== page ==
The lingering gender pay gap: One woman’s expert advice on how to narrow it
08th Mar 2021
Knowing how to navigate the gender gap is the first step to leaping across it, and hopefully narrowing it for other women. Author Joanne Lipman shares her expert advice.
As the first female deputy managing editor of The Wall Street Journal, and until recently editor-in-chief of the USA Today Network and chief content officer of Gannett, Joanne Lipman has broken a lot of glass ceilings in her career, and knows just what lingers behind the infamous gender gap.
For her book, That’s What She Said, she extensively researched the ways in which women and men work – both separately and together – to uncover the secrets to narrowing that gap. Got your notepad ready? Her insight is enlightening…
The gender pay gap starts earlier than you think
We need to demand to be paid more, but women often don’t know what they’re worth. One of the teachers I site in my research looked at six-year-old children who were asked to do a task, and to pay themselves in Hershey’s Kisses – the boys paid themselves in more Kisses than the girls did. Right from the start, we are at this disadvantage, and that translates into the pay gap
Even the tiniest bias has an enormous impact
Rice University did a computer model of a company that was 50/50 male/female and they programmed in a one per cent bias, which is almost imperceptible, and by the time you get to the top level of that company, it’s 65 per cent male, so it doesn’t take a whole lot of bias to have this enormous influence. There’s this unconscious bias that kicks in – that men and women both have – against working women that works against women.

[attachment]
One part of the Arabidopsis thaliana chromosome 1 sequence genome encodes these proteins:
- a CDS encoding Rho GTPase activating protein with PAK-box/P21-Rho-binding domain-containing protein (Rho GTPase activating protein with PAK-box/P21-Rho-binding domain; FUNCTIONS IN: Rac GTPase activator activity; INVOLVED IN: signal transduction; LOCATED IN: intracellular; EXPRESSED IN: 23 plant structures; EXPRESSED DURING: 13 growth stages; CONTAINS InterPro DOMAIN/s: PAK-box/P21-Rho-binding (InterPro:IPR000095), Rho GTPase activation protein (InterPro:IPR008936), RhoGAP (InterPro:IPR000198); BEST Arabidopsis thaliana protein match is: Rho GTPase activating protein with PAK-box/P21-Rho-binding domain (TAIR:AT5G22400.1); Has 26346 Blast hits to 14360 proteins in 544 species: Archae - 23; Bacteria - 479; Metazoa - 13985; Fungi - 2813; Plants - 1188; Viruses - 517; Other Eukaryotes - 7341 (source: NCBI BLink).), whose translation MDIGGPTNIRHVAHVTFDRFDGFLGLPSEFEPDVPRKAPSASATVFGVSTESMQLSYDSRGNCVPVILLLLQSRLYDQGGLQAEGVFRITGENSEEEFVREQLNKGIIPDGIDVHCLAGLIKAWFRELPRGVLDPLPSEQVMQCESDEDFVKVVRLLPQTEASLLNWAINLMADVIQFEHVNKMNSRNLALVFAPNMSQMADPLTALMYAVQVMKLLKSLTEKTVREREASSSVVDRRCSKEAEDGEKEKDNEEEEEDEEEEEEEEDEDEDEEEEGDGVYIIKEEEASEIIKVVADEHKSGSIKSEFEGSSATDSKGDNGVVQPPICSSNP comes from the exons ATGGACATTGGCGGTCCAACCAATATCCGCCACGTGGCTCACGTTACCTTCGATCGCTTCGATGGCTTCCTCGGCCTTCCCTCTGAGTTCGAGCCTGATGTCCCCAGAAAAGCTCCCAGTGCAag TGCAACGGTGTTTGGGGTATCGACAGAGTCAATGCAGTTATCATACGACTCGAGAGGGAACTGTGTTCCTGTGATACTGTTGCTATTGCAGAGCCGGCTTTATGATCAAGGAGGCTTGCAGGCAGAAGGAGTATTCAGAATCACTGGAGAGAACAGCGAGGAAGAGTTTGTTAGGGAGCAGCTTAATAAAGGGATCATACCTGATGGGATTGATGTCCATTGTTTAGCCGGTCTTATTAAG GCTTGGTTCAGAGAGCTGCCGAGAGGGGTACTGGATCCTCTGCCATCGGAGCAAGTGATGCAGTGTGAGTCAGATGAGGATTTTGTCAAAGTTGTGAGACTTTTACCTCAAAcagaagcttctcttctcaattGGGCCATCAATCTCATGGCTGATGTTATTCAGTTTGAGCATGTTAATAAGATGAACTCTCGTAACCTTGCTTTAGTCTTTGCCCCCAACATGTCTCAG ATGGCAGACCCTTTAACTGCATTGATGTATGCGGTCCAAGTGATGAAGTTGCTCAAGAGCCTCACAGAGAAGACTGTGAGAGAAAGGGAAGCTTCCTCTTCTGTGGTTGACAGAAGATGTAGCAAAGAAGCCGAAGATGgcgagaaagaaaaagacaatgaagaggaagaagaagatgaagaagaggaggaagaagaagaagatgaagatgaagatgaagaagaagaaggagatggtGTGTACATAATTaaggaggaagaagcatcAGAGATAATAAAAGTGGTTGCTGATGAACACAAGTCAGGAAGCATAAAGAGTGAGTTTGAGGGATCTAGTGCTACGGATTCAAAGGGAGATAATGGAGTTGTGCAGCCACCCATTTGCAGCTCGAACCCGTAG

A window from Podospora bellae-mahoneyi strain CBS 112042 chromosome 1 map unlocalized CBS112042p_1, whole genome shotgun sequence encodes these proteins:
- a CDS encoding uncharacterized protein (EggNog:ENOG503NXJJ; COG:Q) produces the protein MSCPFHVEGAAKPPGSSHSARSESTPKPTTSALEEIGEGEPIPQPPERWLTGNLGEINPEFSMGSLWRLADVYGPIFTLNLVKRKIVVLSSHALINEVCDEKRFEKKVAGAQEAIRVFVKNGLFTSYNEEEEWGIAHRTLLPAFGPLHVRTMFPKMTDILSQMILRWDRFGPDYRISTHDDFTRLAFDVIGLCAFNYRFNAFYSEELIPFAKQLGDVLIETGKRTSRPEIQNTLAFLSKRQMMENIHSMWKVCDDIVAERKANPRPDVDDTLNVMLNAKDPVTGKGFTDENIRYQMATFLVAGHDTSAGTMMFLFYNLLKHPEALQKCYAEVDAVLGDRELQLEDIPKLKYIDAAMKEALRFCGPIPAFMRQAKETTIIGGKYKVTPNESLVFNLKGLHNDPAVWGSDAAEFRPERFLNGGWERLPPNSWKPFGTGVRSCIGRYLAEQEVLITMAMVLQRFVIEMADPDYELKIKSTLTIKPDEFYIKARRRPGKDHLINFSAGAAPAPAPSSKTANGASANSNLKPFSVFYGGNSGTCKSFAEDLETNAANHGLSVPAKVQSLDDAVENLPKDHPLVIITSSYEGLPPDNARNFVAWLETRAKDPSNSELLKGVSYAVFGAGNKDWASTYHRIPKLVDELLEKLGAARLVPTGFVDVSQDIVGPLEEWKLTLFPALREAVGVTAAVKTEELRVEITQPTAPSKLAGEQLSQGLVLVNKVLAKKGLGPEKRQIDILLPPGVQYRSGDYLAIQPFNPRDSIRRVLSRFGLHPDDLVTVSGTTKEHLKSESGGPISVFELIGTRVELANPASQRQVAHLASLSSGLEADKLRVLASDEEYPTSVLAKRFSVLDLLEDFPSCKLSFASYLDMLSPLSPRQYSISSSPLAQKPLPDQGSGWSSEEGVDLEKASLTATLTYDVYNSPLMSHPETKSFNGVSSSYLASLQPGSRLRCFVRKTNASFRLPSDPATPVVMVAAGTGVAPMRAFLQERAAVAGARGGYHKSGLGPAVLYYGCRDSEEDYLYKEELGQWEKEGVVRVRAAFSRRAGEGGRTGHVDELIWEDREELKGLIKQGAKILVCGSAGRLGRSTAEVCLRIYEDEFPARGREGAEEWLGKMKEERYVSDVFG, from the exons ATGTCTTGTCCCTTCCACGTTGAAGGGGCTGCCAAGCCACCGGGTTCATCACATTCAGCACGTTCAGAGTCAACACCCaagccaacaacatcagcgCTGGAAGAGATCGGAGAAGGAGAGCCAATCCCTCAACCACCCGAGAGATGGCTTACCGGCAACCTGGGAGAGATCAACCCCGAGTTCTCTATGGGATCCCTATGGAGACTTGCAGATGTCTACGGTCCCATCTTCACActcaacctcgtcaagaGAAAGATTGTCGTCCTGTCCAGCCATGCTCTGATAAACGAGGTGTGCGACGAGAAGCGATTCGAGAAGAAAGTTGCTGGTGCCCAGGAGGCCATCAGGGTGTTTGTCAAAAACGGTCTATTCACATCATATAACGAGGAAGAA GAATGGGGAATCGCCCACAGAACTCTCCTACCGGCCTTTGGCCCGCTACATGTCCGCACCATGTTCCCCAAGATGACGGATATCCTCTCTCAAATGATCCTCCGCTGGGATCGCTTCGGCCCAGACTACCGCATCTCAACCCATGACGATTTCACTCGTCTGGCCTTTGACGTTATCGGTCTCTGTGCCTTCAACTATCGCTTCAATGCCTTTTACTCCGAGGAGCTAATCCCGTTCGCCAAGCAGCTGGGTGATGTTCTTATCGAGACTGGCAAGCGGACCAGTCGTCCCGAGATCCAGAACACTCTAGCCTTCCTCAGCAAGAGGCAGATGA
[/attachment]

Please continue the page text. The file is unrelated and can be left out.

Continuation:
For example, McKinsey and Lean In’s survey found that women at every level of promotion are 15 per cent less likely than men to get promoted. Unconscious bias are the biases that we all have, deep inside of us – so deep, we don’t even know they exist – and a tiny little bias can have an outside influence. In order to break down cultural biases, we need to start thinking about this at home, not just the workplace.
Unconscious bias starts at infancy – research has shown that mothers routinely overestimate how quickly their sons begin to crawl, but underestimate how quickly their daughters do. They’re twice as likely to ask “Is my child a genius?” about a two-year-old boy than a two-year-old girl. So we can all start at home with really small things like noticing our own behaviour.
Being the female in a couple, it amazes me how often, when my husband and I go out somewhere and meet people we don’t know, they talk more to him, and I’m like arm candy. Most people tend to automatically gravitate towards the man and ask what he does for a living and listen to him more attentively than the woman he’s with. We have to be much more aware of behaviours like that.
The #MeToo movement isn’t simply a case of a few bad apples
I think a lot of men who are complaining, saying, “Where does it stop? Every man is getting called out; we keep hearing these stories”, what they need to understand is that this is not about individual men with bad behaviour, this is about systemic issues in society. Cutting out the bad apples – the Harvey Weinsteins – it’s not because every woman has been sexually assaulted, and it’s not because every woman is looking at her male colleagues as sexual predators – it’s because we live in a culture that has enabled that Harvey Weinstein behaviour and turned a blind eye to it. And we’re all a party to that.
When you have an organisation that allows that kind of stuff to go on at the top, you know you have an organisation where women are not respected throughout; where women are not treated equally as men, they’re probably not paid or promoted equally with men – because it’s a systemic issue. The harassment/abuse piece of it – it’s important to know that it’s the tip of the iceberg and it’s the whole iceberg we need to deal with.